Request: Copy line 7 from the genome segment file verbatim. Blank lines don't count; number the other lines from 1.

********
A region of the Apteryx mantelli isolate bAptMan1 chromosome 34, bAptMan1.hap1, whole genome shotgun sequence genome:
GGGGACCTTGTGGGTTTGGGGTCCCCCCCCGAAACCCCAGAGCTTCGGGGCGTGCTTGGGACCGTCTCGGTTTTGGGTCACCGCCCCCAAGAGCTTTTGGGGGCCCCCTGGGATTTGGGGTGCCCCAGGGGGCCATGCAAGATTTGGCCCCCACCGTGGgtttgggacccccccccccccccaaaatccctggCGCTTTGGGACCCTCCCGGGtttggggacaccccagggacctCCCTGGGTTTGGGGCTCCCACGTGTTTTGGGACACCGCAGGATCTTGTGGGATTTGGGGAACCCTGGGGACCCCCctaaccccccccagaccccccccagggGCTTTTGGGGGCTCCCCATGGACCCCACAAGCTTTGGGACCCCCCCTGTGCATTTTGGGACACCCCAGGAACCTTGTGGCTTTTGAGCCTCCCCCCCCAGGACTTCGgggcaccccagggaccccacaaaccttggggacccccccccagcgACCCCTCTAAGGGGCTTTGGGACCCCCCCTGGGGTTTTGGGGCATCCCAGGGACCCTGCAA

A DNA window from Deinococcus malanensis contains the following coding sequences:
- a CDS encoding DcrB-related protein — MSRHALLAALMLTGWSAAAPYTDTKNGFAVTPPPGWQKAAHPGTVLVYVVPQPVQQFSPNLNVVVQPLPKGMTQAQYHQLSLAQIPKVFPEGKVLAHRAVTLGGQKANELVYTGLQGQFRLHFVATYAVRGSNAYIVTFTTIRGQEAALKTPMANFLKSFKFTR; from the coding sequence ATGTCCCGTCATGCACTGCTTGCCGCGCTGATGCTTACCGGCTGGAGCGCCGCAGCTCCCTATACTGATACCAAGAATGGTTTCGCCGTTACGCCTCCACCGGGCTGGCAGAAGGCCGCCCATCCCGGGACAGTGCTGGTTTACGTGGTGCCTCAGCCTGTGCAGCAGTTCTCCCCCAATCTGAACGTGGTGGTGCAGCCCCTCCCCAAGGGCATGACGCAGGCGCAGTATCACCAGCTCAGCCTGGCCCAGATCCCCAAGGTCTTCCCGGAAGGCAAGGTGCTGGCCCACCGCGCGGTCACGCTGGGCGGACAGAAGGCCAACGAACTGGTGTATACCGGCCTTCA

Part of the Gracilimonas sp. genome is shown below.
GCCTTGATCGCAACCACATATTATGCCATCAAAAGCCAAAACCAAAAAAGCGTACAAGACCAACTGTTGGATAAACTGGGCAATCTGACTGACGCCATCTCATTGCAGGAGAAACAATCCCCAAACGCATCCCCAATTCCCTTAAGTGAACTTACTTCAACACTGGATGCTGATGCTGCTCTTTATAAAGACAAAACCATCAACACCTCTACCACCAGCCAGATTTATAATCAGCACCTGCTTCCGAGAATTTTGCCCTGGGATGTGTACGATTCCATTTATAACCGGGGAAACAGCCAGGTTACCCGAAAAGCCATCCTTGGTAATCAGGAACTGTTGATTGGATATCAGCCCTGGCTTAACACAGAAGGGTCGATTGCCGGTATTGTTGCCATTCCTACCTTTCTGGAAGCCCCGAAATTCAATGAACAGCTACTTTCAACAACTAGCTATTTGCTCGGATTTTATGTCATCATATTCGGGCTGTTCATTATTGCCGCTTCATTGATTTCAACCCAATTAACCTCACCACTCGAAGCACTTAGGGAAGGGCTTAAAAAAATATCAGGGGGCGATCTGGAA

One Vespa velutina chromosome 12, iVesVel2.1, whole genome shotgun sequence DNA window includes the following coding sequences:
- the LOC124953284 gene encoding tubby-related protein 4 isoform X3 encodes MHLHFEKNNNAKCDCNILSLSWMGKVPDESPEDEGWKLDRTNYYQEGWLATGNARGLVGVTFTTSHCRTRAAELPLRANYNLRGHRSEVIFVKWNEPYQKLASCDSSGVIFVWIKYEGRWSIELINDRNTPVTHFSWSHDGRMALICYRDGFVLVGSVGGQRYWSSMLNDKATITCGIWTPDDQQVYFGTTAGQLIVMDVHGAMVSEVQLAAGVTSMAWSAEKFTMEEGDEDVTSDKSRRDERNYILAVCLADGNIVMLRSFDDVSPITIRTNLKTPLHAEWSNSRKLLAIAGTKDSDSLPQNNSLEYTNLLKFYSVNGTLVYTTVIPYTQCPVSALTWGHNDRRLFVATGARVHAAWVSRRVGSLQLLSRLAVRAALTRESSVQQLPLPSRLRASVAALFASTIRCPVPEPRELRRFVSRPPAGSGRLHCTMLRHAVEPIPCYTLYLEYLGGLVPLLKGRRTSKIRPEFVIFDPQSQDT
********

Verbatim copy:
One Vespa velutina chromosome 12, iVesVel2.1, whole genome shotgun sequence DNA window includes the following coding sequences: